Friday, May 24, 2013

It Looks Just Like a Painting (2)

The things we initially respond to in a painting and a photograph are pretty similar.  Subject matter might be what most people notice first.  Next the color palette or black and white tones, then the composition or style or genre.  All these reactions are fairly immediate and hard to list in a particular order of when they occur, but one more thing we respond to fairly quickly is the artist's or photographer's techniques and level of expertise.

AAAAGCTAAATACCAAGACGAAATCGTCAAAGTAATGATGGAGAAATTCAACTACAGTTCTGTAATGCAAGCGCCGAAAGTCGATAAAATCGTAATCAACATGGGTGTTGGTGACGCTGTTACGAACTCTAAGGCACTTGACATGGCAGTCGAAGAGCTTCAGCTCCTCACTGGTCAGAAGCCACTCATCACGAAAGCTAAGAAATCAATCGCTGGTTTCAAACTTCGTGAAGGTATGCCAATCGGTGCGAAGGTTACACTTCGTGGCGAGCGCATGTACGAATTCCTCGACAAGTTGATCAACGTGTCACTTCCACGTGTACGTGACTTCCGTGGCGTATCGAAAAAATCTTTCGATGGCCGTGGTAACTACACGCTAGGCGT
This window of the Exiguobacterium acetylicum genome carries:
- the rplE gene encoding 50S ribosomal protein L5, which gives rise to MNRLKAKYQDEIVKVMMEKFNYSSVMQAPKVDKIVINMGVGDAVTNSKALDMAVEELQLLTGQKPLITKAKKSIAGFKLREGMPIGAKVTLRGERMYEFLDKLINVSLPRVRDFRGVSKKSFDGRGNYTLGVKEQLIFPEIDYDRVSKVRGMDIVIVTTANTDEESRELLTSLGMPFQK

I think that it's this that James was referring to in his critique of Sargent's "Lady With a Rose."  A painter's abilities with her medium develop slowly over years.  It might be harder to judge an abstract or primitive artist's expertise, but it could probably be appreciated by comparing her early works with those she makes later in a long career. 

The role of lucky accident is much greater in photography than in painting. Just like a novice could beat an old pro at backgammon because of the role of chance, so too a snapshot taken by Uncle Bob on vacation at Lake Arrowhead might hang in a show at MOMA one day.

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